Sunday, March 8, 2015

Csirkék! (Chickens!)

There's a long low building running from the street along the side of the yard next to the house here, covered in crumbling stucco and with only one or two small dark windows that seem permanently shuttered from the inside. Further up the slope, there's a tall two-story house with a nice view of the village, freshly painted and sporting large windows looking out over the front porch. A woman named Márti lives on that property - she's the one that sells eggs at the market where Noémi sells cheese on Fridays, and we get all of our eggs from her as well, little pullet eggs with bright golden yolks and smooth brown shells.

What are you doing in my swamp?

Being a big fan of chickens, I was excited at the chance to visit, and thought we'd perhaps have tea up at the house before going into the poultry building below. So I was a bit taken aback when Noémi said that this is where the chickens are housed; Márti lives in the building by the street.

In fact, the long low building turns out to be in quite good repair, and with plenty of windows, on the other side. It's built in the traditional style, one room leading into the other, with a porch along the length of the building and multiple doors. We didn't go inside, but instead went straight up to the chicken house, which I was told was originally built as a stable. I suppose if you're going to build a stable, you might as well make it pretty, especially if you have to look at it all the time. The youngest flock is kept inside in here, and it's where Márti sorts and grades the eggs, with the help of her cat.

I tried to get the name of the breeds she raises, but only caught one of them: these are Hy-Line Browns, from an American company of the same name, based in Iowa. Or from that company's Hungarian distributorship, I assume. As soon as we opened the door into the former stalls, and heard a hundred chickens raise their voices in an inquisitive "wooort?" (no translation necessary; chickens the world over speak the same language), I started smiling, and didn't stop for the rest of the visit. I do like chickens. Cats, chickens, computers, and cheesemaking - that's all I need to be happy and productive.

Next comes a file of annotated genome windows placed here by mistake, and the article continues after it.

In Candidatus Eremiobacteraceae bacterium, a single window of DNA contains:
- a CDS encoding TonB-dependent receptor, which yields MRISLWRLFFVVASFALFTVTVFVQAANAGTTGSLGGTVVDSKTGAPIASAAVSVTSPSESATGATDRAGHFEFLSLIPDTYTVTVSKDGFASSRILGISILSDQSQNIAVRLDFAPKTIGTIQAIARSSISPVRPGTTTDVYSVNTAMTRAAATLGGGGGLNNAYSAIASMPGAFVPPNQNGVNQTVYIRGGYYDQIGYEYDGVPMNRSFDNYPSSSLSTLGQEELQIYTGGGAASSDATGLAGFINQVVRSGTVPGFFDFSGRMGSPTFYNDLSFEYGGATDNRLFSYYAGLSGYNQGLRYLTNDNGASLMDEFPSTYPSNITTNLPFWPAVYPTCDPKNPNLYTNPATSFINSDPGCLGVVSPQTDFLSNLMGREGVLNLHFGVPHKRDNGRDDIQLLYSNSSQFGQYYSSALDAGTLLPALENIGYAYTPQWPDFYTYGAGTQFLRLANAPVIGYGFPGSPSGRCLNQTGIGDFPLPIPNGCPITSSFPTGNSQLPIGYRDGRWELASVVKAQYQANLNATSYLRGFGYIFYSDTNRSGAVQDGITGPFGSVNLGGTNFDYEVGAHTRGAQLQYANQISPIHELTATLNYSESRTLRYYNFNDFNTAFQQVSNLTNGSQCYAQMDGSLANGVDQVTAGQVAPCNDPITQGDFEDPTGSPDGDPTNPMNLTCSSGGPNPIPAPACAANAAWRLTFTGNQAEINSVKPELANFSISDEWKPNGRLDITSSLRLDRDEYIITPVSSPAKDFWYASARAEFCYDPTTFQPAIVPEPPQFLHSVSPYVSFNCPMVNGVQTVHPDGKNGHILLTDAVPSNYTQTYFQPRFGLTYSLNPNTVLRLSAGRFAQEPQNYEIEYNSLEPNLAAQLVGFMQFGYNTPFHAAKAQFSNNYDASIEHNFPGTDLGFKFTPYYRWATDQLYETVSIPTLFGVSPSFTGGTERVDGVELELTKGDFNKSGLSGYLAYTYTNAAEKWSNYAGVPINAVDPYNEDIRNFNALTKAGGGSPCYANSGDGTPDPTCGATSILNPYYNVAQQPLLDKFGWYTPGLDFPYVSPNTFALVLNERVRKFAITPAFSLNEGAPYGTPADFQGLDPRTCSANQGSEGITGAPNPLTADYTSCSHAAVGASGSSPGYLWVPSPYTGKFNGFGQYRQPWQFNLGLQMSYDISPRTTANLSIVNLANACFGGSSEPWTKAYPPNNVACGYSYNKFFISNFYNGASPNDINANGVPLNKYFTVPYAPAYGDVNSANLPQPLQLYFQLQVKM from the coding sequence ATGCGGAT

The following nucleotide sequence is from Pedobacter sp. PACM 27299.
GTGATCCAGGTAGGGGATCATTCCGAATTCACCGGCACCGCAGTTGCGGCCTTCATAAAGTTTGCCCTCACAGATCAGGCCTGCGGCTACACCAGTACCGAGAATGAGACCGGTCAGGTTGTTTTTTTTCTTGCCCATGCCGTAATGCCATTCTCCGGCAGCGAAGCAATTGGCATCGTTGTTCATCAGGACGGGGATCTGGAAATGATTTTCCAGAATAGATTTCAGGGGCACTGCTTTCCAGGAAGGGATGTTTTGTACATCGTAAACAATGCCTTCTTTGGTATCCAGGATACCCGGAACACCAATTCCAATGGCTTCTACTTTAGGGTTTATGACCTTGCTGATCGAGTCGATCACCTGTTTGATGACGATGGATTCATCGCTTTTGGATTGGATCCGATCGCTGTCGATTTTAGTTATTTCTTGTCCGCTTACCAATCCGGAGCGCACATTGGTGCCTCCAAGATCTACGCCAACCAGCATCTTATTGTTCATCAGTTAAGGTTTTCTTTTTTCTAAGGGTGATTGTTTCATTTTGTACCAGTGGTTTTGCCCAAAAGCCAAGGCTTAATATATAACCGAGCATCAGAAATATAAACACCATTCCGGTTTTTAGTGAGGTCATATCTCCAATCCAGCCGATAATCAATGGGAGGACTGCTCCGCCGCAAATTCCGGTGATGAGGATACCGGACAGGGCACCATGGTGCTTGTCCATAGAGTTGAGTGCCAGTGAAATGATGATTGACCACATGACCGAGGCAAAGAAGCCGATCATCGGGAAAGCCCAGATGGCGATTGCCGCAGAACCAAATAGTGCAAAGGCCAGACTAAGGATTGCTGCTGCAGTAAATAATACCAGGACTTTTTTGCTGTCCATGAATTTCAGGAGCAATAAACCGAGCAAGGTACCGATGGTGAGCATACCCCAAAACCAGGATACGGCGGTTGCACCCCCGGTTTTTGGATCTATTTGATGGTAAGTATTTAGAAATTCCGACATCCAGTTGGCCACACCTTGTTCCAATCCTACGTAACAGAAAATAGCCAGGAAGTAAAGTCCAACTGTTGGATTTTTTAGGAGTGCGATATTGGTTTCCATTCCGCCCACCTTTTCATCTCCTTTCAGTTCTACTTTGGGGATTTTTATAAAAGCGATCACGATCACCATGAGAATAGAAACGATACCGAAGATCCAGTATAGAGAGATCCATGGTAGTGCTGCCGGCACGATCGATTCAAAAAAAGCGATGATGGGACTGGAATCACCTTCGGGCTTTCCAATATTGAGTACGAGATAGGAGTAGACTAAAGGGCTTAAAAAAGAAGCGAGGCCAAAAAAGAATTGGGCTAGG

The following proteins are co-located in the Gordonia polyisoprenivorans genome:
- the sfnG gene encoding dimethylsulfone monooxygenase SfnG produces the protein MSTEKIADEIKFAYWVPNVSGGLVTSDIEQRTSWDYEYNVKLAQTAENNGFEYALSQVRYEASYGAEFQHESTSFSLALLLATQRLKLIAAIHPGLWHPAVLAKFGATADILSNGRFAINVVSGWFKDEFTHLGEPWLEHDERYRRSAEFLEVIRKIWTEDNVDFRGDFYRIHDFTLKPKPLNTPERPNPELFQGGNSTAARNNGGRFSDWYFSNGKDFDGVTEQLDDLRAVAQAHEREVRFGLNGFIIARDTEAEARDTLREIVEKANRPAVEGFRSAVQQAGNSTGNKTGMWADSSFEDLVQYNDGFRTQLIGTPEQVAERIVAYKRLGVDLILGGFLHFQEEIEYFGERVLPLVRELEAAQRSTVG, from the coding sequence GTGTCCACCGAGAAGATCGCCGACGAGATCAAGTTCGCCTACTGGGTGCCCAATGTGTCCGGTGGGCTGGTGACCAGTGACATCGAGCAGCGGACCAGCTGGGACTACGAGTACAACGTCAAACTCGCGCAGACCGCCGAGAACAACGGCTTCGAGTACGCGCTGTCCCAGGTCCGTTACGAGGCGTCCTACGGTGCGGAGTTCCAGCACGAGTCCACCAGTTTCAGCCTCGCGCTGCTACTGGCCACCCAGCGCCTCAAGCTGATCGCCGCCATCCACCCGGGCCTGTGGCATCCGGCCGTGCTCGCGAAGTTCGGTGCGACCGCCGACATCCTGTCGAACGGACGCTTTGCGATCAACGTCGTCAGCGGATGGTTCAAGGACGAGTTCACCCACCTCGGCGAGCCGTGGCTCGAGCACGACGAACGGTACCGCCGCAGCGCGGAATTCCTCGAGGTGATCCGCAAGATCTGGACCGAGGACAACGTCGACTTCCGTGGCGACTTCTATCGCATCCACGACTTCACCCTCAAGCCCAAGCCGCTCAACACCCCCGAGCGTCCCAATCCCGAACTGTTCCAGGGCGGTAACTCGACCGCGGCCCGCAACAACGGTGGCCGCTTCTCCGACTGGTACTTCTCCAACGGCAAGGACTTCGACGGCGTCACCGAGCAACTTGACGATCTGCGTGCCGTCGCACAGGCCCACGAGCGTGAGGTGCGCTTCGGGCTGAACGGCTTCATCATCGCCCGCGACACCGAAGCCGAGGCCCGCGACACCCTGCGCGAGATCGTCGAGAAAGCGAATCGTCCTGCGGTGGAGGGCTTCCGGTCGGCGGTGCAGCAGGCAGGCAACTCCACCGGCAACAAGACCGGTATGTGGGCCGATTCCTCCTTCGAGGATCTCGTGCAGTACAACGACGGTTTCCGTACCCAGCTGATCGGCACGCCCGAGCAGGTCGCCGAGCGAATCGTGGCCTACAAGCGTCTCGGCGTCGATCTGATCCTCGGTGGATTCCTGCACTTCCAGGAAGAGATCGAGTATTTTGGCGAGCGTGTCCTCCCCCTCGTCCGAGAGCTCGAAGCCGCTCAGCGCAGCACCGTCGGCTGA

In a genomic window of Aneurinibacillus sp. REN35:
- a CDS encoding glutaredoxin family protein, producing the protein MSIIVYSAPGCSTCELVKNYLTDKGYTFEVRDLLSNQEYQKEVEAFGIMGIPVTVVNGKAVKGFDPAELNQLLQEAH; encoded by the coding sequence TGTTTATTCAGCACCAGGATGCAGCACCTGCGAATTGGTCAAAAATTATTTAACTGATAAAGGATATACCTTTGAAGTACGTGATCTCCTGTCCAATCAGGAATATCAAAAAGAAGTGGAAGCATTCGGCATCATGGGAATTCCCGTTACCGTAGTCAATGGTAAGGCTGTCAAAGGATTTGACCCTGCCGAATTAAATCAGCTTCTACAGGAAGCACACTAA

The other five hundred or so hens are housed inside and out in buildings down the other side of the hill, past the horse corral, the horses having been kicked out of their comfortable home. They don't make a lot of noise, or at least I don't hear them from the house here. I remember being able to hear Mandy's hens from quite a distance, but perhaps sound carries farther up on top of the Devon hills.

I've been using the eggs for the cheesecake I make for the markets each week, using Noémi's francia sajtok, though I had to adjust the recipe's number of eggs to account for the smaller pullet size, and adjust the sugar up to account for the Hungarian love of sweet things. It has been very popular with the customers, and Noémi says she's handing out the recipe and selling a fair bit of cheese to the people who want to make it at home. "American-style" cheesecake (sajttorta) seems to be a new thing in Hungary - the recipes I'm seeing on line are all from 2014 - and apparently it's not something that people in this area are familiar with. My legacy: introducing cheesecake to Budapest and its suburbs. Maybe they'll name it after me, and I'll join József Dobos in the Hungarian pastry hall of fame. I'll have to change my last name to my great-grandfather's Kis, though, or maybe use my great-grandmother's Károlyi. Just to get some utcai hitele.

Csirkék is actually the word for pullets, I have just discovered; tyúkok is the word you use when you're referring to laying hens, and kakasok are roosters. For a genderless language, Hungarian can be quite specific, sometimes. I am going to make tyúkhúsleves (chicken broth) tomorrow, as I am now on a pre-colonoscopy diet that is very unsatisfactory and making me quite cranky, especially after Kate told me that coffee and pálinka are not technically on the list of doctor-approved clear liquids. I might have to spend some time watching the goat kids pronking about their pen in the sunshine tomorrow, or go back to visit the chickens, just to improve my mood.

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